It wasn’t the ideal solution but I felt ok with it. Friday night however, my milk finally came in. I felt like I had two bowling balls on my chest, my breasts become so engorged, hard and heavy. Saturday night, Jacob finally had a good feeding. He sat for about 40 minutes chugging away at the boob and managed to feed on both sides.  I started to relax, maybe there was hope after all.

Saturday night, I also had the privilege to talk with a couple of new moms. Ones baby was 8 months old, the other almost 3 months. They explained to me that they also had problems with breastfeeding in the beginning. One ended up going to formula, the other through techniques similar to what we did was able to breastfeed. It was through this conversation I realized that this thought that had been keeping me awake at night was false. I am not a failure because I had to introduce formula.  I had to say that to myself several times a day after that and continue to affirm that I am not a failure.  Many babies are brought up with formula and do just fine. In fact I found some stats on formula and they thoroughly surprised me. I’ll link the article here (ironically it was published the day after Jacob was born). 2700 women were surveyed regarding their feeding and the researchers found that,

By the third day after delivering, over half of these women were worried about their babies’ ability to latch on, while 44% were concerned about breast-feeding pain, and 40% about their capacity to produce enough milk to nourish their infants”.

So my fears were completely normal. In Canada in 2009, Statistics Canada found that 87.5% of women at least attempted breastfeeding. Those who didn’t attempt it cited reasons such as medical, breastfeeding is unappealing or disgusting, or that bottle-feeding was simply easier. The World Health Organization suggests exclusively breastfeeding for 6 months and continuing to breast feed for a year (I believe…no citation, can’t remember where I read that).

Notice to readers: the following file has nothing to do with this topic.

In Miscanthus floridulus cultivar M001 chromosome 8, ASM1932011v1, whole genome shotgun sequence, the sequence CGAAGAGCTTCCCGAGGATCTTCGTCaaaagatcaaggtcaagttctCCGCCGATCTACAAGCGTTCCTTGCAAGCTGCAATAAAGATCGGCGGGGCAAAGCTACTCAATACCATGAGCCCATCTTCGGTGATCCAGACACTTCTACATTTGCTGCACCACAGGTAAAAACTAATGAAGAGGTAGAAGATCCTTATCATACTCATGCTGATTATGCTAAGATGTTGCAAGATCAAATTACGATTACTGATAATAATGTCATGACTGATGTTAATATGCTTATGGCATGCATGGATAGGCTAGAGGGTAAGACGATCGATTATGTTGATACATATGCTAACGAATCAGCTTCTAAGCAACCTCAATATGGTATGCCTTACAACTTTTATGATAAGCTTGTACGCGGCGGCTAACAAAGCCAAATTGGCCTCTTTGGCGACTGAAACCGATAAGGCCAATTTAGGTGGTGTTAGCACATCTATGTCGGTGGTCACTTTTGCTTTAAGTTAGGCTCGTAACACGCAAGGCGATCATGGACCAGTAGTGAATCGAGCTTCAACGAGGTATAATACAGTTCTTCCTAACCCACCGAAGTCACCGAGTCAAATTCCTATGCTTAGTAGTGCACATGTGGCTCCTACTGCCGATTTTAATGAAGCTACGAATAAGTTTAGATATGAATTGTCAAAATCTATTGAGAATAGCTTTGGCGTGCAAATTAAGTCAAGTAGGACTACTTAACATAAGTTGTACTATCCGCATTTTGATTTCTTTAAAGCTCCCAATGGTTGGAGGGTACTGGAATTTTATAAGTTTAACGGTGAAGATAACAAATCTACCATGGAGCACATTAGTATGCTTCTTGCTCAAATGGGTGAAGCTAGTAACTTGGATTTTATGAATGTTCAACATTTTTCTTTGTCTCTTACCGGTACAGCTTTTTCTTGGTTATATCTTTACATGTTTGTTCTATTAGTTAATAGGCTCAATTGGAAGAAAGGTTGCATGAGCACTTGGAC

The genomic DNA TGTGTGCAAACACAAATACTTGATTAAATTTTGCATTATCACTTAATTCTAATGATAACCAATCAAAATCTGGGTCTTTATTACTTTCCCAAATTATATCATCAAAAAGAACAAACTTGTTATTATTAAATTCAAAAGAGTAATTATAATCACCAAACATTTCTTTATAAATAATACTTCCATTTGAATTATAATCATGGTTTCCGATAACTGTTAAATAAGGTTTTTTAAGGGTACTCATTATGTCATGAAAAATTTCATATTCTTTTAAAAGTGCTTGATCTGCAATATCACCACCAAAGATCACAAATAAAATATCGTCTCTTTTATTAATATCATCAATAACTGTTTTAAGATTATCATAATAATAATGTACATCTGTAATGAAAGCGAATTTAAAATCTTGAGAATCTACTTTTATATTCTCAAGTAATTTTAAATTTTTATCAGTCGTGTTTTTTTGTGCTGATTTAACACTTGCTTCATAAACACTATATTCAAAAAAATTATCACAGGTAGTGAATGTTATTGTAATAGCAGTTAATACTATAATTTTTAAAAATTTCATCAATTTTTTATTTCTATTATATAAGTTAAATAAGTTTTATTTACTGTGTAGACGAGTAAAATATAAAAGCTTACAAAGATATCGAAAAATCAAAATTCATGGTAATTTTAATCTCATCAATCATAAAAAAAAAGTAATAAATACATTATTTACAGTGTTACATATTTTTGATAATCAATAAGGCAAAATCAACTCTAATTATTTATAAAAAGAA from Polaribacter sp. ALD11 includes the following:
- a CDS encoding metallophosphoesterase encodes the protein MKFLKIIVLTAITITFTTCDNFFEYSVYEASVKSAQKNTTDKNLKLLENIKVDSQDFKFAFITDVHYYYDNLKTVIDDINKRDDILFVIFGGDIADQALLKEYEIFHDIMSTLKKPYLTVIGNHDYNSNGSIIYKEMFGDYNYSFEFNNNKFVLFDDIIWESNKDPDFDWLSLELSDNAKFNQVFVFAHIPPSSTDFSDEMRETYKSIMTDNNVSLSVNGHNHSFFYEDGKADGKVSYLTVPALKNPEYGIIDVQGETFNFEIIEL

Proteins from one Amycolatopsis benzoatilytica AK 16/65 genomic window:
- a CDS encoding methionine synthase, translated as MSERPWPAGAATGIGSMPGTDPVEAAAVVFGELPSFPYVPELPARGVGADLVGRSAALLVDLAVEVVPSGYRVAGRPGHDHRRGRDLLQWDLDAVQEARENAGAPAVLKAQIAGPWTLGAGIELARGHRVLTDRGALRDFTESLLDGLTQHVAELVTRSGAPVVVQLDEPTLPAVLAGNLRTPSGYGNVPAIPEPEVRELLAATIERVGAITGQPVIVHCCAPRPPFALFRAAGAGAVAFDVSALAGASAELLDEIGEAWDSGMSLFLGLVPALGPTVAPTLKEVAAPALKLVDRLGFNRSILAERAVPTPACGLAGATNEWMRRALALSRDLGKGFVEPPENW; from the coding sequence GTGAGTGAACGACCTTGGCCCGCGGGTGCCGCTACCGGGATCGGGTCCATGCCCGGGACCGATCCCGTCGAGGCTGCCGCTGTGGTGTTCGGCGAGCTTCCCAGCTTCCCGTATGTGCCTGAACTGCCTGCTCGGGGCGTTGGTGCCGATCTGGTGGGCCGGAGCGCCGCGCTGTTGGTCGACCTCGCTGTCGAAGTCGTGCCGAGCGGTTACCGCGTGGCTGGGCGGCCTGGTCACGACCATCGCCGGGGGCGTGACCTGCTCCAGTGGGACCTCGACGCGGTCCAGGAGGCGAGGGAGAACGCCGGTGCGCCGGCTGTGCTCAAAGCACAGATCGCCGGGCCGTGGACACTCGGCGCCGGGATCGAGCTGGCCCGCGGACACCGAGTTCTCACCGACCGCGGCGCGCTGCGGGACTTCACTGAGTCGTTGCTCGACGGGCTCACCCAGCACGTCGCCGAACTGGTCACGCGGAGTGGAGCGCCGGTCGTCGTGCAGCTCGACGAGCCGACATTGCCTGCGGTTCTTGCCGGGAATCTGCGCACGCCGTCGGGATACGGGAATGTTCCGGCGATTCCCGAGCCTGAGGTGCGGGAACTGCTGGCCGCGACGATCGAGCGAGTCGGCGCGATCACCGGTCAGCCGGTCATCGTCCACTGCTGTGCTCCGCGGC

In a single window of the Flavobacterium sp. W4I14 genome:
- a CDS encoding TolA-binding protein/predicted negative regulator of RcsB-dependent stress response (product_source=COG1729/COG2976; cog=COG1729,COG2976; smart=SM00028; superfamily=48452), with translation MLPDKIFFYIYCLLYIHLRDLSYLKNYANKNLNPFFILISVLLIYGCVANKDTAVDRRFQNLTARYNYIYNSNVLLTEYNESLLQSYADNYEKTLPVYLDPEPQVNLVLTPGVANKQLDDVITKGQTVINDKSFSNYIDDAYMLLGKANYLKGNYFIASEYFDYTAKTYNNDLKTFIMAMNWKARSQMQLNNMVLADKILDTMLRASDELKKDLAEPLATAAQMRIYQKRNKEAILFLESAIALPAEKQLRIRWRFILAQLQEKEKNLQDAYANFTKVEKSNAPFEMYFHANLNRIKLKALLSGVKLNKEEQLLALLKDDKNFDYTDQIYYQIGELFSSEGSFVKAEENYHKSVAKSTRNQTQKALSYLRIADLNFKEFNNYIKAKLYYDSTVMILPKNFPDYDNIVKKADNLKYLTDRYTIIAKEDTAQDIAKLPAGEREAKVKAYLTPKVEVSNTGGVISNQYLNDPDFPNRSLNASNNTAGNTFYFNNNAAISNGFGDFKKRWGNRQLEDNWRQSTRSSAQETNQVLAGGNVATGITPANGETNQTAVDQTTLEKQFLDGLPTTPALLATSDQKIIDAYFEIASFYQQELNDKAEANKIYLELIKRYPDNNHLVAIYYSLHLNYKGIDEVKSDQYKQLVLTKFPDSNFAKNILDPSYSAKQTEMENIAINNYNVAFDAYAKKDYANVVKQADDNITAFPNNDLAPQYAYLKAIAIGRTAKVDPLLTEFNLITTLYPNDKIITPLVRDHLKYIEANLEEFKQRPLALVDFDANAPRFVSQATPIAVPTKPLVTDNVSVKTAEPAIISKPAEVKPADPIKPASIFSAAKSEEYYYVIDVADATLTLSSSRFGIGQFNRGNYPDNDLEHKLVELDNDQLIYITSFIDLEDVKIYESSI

Here’s where the stats get interesting. Of all mothers in Canada, less than 50% are still breastfeeding at six months (47.16% to be exact). Clearly, formula is not killing our children. It is not poison. And we need to just get over ourselves. Yes the research has shown that breast is best. But Formula is not the devil.

The thought of breastfeeding in public is terrifying. Not to mention after nine months of sobriety, being able to have a couple beers or glasses of wine without  having to do the math is desirable “well if I fed him at 6 he will probably feed again around 9 so if I have a beer at 6:30 then….” This last week (Jacob is now 12 days old) I took him to arguably the worlds largest mall and was able to breastfeed successfully twice just out in the open. I did throw a blanket over us but I did not hide in the bathroom or the back corner somewhere. I did have people walking by, a few people probably even saw a quick glance of breast as I tried to adjust him and get him latched properly. It was terrifying. I felt so vulnerable and I felt myself getting worked up, what if someone says something, or gives me a dirty look. Do I really want to get into it? Breast is best. I understand that some people just do not have the confidence or desire to take these steps and to whip their breasts out in public. I understand that while breast milk is more “convenient” in that it is always the right temperature, great nutrition, no need to worry about sterilizing bottles etc. Breastfeeding anywhere but home is anything but convenient and when your child decides to cluster feed and you can do nothing but sit there and let him feed for hours on end is also anything but convenient.

Motherhood is hard. It’s not the late nights, it’s not the crying (although Jacob is a serious angel baby who hardly ever cries and never for long). It’s not even the fact that he has managed to pee on me several times or the amount of laundry he goes through. Its these stupid myths. These stupid lies. Why can’t people speak honestly? I feel like now that I have joined the “mom club” other people are willing to open up to me about the struggles that they faced as new parents. I have even had a couple of moms say they wish they had the courage to blog as I do, to say the things that I have been saying. Because this isn’t easy and I am not some weird exception. My struggles are so common. There is comfort in that. But I am very lucky to have a strong support network of women who don’t mind if I ask personal questions. Some women just don’t have that.